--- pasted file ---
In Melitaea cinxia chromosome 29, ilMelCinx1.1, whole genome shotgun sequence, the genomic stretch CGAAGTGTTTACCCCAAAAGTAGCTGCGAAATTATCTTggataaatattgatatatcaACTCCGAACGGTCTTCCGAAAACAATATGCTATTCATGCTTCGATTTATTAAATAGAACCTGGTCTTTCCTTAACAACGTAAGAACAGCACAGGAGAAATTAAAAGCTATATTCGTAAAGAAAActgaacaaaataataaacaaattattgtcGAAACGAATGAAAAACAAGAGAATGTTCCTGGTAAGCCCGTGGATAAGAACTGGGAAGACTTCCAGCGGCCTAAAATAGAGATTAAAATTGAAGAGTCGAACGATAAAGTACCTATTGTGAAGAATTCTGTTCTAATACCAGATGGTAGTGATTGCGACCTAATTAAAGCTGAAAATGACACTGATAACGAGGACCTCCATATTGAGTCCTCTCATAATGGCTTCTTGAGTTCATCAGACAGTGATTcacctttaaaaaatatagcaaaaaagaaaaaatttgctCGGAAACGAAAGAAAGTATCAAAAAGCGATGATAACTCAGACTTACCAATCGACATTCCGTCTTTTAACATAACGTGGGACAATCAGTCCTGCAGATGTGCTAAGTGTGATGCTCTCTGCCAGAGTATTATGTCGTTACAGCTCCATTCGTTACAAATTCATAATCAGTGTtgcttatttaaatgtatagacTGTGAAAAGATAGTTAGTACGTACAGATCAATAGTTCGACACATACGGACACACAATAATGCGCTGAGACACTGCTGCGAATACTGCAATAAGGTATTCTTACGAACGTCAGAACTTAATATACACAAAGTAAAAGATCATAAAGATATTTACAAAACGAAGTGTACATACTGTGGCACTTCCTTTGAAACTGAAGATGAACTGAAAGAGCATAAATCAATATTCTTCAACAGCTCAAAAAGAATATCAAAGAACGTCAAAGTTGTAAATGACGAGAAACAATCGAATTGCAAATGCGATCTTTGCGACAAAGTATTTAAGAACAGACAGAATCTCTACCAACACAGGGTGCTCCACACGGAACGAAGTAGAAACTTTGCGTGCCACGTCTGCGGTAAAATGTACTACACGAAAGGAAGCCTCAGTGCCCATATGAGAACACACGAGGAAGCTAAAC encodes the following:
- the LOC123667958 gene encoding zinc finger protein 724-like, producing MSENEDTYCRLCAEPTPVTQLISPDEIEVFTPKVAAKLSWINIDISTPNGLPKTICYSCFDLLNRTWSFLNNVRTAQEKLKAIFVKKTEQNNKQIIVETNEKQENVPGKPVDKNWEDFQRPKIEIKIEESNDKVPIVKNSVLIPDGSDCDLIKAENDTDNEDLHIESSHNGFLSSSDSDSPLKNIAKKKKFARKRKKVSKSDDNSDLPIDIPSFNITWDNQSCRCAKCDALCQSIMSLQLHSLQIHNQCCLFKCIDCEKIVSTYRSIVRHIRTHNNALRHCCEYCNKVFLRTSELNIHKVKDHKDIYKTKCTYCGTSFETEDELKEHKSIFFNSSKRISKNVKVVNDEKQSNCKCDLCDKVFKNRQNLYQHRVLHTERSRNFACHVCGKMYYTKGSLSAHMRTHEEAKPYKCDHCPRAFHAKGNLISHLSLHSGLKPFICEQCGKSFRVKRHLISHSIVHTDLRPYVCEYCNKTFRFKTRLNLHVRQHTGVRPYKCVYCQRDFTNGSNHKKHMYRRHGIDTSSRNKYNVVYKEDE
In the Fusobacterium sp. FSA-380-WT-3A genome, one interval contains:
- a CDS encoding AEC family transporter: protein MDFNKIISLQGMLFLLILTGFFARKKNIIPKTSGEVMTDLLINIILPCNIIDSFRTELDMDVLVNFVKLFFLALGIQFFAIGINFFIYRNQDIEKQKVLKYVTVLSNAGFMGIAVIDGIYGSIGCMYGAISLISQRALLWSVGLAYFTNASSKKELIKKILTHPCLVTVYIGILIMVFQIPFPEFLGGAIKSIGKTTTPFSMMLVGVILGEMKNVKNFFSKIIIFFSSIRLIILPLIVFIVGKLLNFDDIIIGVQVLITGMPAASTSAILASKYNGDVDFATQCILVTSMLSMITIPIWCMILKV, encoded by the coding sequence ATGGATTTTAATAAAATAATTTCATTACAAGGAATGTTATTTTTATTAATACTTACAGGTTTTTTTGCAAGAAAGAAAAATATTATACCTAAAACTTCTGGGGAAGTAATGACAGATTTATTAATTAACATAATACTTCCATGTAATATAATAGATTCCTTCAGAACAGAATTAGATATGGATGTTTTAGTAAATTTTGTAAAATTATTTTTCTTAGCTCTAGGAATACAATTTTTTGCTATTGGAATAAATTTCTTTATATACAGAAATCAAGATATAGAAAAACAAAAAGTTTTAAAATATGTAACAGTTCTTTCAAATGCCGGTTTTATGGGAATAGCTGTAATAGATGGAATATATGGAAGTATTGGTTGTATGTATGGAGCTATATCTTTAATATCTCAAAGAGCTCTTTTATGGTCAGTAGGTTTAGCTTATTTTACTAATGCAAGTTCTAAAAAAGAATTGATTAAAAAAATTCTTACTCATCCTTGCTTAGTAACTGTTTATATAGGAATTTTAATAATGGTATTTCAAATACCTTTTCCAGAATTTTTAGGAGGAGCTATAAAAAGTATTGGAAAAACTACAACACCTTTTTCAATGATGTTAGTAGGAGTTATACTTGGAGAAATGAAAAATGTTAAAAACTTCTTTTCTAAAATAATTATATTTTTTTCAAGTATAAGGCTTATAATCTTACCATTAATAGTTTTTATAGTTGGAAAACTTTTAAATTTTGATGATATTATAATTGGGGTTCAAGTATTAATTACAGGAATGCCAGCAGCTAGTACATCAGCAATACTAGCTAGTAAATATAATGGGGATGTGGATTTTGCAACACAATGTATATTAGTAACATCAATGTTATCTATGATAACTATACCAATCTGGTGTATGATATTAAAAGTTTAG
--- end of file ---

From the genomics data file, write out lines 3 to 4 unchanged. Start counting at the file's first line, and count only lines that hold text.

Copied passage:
In the Fusobacterium sp. FSA-380-WT-3A genome, one interval contains:
- a CDS encoding AEC family transporter: protein MDFNKIISLQGMLFLLILTGFFARKKNIIPKTSGEVMTDLLINIILPCNIIDSFRTELDMDVLVNFVKLFFLALGIQFFAIGINFFIYRNQDIEKQKVLKYVTVLSNAGFMGIAVIDGIYGSIGCMYGAISLISQRALLWSVGLAYFTNASSKKELIKKILTHPCLVTVYIGILIMVFQIPFPEFLGGAIKSIGKTTTPFSMMLVGVILGEMKNVKNFFSKIIIFFSSIRLIILPLIVFIVGKLLNFDDIIIGVQVLITGMPAASTSAILASKYNGDVDFATQCILVTSMLSMITIPIWCMILKV, encoded by the coding sequence ATGGATTTTAATAAAATAATTTCATTACAAGGAATGTTATTTTTATTAATACTTACAGGTTTTTTTGCAAGAAAGAAAAATATTATACCTAAAACTTCTGGGGAAGTAATGACAGATTTATTAATTAACATAATACTTCCATGTAATATAATAGATTCCTTCAGAACAGAATTAGATATGGATGTTTTAGTAAATTTTGTAAAATTATTTTTCTTAGCTCTAGGAATACAATTTTTTGCTATTGGAATAAATTTCTTTATATACAGAAATCAAGATATAGAAAAACAAAAAGTTTTAAAATATGTAACAGTTCTTTCAAATGCCGGTTTTATGGGAATAGCTGTAATAGATGGAATATATGGAAGTATTGGTTGTATGTATGGAGCTATATCTTTAATATCTCAAAGAGCTCTTTTATGGTCAGTAGGTTTAGCTTATTTTACTAATGCAAGTTCTAAAAAAGAATTGATTAAAAAAATTCTTACTCATCCTTGCTTAGTAACTGTTTATATAGGAATTTTAATAATGGTATTTCAAATACCTTTTCCAGAATTTTTAGGAGGAGCTATAAAAAGTATTGGAAAAACTACAACACCTTTTTCAATGATGTTAGTAGGAGTTATACTTGGAGAAATGAAAAATGTTAAAAACTTCTTTTCTAAAATAATTATATTTTTTTCAAGTATAAGGCTTATAATCTTACCATTAATAGTTTTTATAGTTGGAAAACTTTTAAATTTTGATGATATTATAATTGGGGTTCAAGTATTAATTACAGGAATGCCAGCAGCTAGTACATCAGCAATACTAGCTAGTAAATATAATGGGGATGTGGATTTTGCAACACAATGTATATTAGTAACATCAATGTTATCTATGATAACTATACCAATCTGGTGTATGATATTAAAAGTTTAG